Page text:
• VPN is a way to let a remote computer securely join and appear on your LAN from over the Internet. It does nothing to actually let you connect to the specific machine (i…e you still need to use ssh or VNC or something like that), it just gives you a local IP you can use to reach the machine.

  • Reverse proxy hasn’t been mentioned yet and it really is not applicable to this problem. A reverse proxy is a way to interject a web server between the caller and the actual application so that one can do load balancing, implement additional security, and/or make multiple applications appear as one.


(Thomas Binder) #18

Unfortunately I have a Carrier-grade NAT (CGN) on my remote location on my openHAB cottage in the mountains and I failed to have LAN2LAN VPN via two Fritz.Boxes.
As this thread keeps all the pros: is there a way to have a bidirectional VPN between the two, of one is n NAT?
I can connect to my Fritz.box VPN, but I’m afraid that only works one-way, doesn’t it?

Is there a way without a cloud VPN to connect bidirectional?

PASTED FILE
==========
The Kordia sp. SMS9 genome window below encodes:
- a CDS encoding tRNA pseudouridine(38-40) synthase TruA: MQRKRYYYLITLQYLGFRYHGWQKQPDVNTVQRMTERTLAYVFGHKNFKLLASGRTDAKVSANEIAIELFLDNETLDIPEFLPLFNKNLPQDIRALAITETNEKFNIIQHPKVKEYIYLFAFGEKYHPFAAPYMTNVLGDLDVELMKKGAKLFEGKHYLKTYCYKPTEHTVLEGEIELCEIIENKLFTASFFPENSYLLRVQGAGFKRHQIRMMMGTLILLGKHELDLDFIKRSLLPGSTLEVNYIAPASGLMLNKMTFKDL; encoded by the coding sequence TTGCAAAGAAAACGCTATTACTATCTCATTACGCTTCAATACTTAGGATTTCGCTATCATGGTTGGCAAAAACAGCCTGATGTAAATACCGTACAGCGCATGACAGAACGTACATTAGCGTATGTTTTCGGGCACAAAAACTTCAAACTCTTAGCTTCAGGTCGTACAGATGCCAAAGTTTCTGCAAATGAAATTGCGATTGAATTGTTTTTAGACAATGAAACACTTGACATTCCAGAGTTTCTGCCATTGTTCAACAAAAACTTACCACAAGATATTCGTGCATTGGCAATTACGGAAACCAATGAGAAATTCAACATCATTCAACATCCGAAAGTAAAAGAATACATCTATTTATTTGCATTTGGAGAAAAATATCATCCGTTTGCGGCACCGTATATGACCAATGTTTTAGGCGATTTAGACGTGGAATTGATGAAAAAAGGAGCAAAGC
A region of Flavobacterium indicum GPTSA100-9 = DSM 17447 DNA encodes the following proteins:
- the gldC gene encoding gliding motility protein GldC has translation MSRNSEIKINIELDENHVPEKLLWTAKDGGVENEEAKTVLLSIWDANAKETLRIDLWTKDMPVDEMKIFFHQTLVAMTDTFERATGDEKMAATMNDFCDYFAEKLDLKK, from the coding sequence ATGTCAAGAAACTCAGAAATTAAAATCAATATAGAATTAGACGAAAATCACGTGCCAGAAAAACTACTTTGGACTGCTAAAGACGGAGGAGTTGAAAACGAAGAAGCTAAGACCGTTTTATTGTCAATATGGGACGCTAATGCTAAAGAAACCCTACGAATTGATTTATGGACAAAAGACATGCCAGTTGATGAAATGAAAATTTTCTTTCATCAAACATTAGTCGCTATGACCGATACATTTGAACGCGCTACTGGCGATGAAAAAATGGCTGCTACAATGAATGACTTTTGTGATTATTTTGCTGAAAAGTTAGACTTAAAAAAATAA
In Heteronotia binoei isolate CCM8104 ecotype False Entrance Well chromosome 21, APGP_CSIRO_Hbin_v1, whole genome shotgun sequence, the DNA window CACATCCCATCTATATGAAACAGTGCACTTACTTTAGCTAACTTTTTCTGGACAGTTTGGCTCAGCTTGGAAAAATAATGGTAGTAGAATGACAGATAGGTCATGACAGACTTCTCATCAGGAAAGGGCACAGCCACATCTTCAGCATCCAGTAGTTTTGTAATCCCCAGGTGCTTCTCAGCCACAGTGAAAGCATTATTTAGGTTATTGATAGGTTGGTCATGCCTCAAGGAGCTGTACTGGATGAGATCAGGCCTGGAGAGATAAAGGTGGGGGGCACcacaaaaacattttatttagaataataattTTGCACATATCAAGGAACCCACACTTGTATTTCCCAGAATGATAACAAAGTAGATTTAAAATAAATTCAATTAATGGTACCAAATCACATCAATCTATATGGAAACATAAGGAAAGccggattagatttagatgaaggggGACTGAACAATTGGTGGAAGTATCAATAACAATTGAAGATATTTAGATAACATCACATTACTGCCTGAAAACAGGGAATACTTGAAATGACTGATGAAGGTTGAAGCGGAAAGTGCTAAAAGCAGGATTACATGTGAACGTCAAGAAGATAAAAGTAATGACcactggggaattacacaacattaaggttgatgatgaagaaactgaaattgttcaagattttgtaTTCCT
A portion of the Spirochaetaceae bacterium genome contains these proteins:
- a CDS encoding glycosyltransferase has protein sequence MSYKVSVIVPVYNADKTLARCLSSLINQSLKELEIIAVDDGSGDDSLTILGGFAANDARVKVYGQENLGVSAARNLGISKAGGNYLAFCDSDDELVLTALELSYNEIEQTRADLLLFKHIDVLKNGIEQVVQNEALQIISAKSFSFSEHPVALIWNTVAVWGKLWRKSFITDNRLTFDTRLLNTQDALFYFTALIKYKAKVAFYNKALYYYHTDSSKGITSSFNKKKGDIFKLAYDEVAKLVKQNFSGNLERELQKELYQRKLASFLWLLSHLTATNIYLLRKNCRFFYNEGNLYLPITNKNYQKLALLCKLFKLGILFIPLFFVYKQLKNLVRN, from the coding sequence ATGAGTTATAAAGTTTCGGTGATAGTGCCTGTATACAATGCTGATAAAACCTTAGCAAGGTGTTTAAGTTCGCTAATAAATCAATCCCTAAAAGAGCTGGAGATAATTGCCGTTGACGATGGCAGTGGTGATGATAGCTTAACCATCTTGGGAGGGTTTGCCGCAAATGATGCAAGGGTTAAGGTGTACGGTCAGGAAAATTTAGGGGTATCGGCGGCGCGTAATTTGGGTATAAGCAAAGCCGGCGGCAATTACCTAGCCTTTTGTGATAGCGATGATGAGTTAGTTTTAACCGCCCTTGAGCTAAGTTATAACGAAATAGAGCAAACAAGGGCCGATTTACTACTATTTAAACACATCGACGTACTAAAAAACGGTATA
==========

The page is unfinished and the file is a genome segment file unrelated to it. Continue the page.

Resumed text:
(Branden Smale) #19

Thanks Rich, you are always very informative. Ill look into it.


(Rich Koshak) #20

I’m not sure I understand your setup.

The way OpenVPN works (or most other IPSEC/VPN technologies) is you set up a server. A lot of routers/firewalls will have an OpenVPN server built in. You need to expose the OpenVPN port to the Internet (I don’t remember the port off the top of my head) and have a dyndns or static IP. If you are hosting the server on a computer behind your firewall you need to set up port forwarding.

There are tutorials online for how to create the various certs and client config files but usually if you have a gateway or firewall that supports it there will be a wizard that asks a bunch of questions and spits out those files for you.

Presumably, you would run this VPN on your home Fritz.Box or on a machine behind that box in your main home.

On your remote machine in the cottage you install an OpenVPN client on the machine(s) you want to be accessible to/from your home network. Take the config file the wizard generated or you created by hand and pass that to the OpenVPN client and have it connect. The client will reach out over the network to your home OpenVPN server and establish an encrypted connection.

At this point, the remote machine can see all the machines on your LAN and all the machines on your LAN can see your
remote machine. However, one thing to be aware of is the OpenVPN LAN is separate from your LAN and from the remote LAN. This means that your remote machine will have a different IP address in a different subnet from your local LAN and that IP is unlikely to be the same as its IP on it’s LAN. I believe there is a way pin certain clients to certain VPN addresses but, for example, your home LAN is 192.168.1.x and your cottage LAN is 192.168.1.x your VPN LAN might be 10.0.8.x.